Wednesday, July 6, 2016

Project 66: Series Number 2 - Marilyn and Joe



Marilyn and Joe – An Architectural Metaphor

Project 66: Series Number 2
Tim Mulcahy Photography
July 6, 2016


Act 1: Icons
When the two twisting, award-winning Absolute Towers were completed in Mississauga, Ontario in 2012 the locals accomplished the ultimate in anthropomorphism by dubbing the skyscrapers the "Marilyn Monroe Towers" in recognition of their curvy shape, so reminiscent as they are of the voluptuous bombshell’s sexy physique.

When photographing modern buildings I too often anthropomorphize them in my mind, assigning them personalities or other human traits.  Sometimes I even go beyond personification with my architectural images, imagining stories in which they feature prominently. Such is the case with the Marilyn Monroe Towers.  

After reviewing a series of images I made of these two modern architectural wonders and reading a little background on Ms. Monroe's life I started to recognize in the images of the towers more than mere similarities to Marilyn's curvaceous physique.  An architectural representation of the "twisted" love affair between Marilyn and Joe DiMaggio also began to emerge. To my mind the towers' linkage with Marilyn Monroe, however figuratively (pardon the pun), combined with the obvious twists and turns of their cutting-edge design render the Two Towers unique anthropomorphic devices for illustrating the twisted love affair between these two super celebrities.  

So here is an American romantic tragedy presented in six pictorial acts.


A Twisted Love Affair 

Act 1: Icons

At the time of their introduction Marilyn and Joe were both super stars – two larger-than-life American icons.  After a short romance Joe and Marilyn were joined in matrimony in 1954 in what was dubbed at the time as “The Marriage of the Century”.  However, it wasn't long before marital bliss eroded under the weathering pressure of unrealized, and perhaps unrealistic, expectations.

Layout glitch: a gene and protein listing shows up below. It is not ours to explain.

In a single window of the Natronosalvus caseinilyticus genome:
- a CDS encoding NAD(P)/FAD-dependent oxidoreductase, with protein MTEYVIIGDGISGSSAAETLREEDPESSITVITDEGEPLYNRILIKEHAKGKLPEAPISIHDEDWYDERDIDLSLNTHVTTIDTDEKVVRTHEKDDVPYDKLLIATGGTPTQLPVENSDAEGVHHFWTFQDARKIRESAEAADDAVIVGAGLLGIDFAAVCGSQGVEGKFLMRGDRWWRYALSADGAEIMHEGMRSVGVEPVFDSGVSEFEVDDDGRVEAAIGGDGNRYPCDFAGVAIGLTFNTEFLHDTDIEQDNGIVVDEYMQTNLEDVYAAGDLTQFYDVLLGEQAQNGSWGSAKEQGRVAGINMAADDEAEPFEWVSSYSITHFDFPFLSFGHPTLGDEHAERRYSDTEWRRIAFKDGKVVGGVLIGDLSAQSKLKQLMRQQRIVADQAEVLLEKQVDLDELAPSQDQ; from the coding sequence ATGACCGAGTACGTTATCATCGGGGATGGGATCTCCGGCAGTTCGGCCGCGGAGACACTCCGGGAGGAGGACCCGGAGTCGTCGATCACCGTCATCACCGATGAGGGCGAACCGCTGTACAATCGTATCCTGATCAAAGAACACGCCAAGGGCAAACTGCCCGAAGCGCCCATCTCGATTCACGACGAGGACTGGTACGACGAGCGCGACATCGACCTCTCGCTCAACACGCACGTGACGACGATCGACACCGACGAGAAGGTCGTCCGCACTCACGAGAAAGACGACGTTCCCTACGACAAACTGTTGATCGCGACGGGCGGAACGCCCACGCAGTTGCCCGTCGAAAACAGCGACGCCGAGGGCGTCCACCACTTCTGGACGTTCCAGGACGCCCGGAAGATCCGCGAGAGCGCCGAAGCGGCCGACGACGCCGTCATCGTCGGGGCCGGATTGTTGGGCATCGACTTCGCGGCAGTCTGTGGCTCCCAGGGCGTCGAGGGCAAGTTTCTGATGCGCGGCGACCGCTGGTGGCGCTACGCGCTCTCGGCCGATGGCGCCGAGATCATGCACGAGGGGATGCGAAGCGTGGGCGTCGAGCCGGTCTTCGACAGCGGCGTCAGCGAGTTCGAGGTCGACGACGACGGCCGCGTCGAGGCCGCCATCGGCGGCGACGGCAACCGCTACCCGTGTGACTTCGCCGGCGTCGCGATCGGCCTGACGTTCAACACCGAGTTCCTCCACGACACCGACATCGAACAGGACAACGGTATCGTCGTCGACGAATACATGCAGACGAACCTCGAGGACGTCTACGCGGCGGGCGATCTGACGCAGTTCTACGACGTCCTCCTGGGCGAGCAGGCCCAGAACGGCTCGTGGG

Act 2: Subjugation

From the outset Joe expected Marilyn to give up her acting career and to settle in as his demur housewife.  Over the ensuing months he continuously attempted to subjugate her to his vision of the quintessential1950’s home-bound wife.  He became progressively frustrated by her insistence on continuing her very public persona.


Act 2: Subjugation
Act 3: Jealousy 

Accustomed to being the center of attention Joe also quickly became jealous of Marilyn’s popularity, broad sex appeal and ability to snatch the limelight wherever she went.  When he was with Marilyn Joe was repeatedly forced into the background. This shunning only exacerbated the proud baseball legend's growing animosity towards his mate.  The relationship took a serious turn for the worst after Joe, angry about the now classic photo of Marilyn standing on a subway grate with her white halter top accordion dress blowing up over her waist, physically abused her when she returned home from the photo shoot.  Unable to take any more, Marilyn divorced Joe a mere 9 months after their marriage on the grounds of “mental cruelty”. 


Act 3: Jealousy
Act 4: Depression

After their separation and several other failed relationships, including her marriage to playwright Arthur Miller, Marilyn slipped into depression and was forcibly institutionalized.  All of her friends failed to come to her aid.  But Joe, who still harbored a deep abiding love for Marilyn, rescued her from the mental institution yelling at the staff “I’ll give you five minutes to get her out here or I’ll tear this f–king place apart brick by brick.” 


Act 4: Depression
Act 5: Renewal

Her rescue by her hero Joltin' Joe sparked a renewal of their love affair.  Soon afterwards the two allegedly planned to marry again.  Tragically, Marilyn was found dead of an overdose of sleeping pills on August 5, 1962. She was buried on the very date of their planned second union.  


Act 5: Renewal
Act 6: Steadfast 

Devastated, but undeterred by her death, Joe remained steadfast in his love of Marilyn.  She was forever in his heart.  Friends relate that he never stopped thinking or talking about her.  Until his death in 1999 he had roses delivered to her gravesite twice a week - as he had promised her when they were first married.  He never entered another serious relationship and on his deathbed his final words were “I’ll finally get to see Marilyn again.”


Act 6: Steadfast

With just a bit of imagination, I believe that the two have been re-united in Mississauga.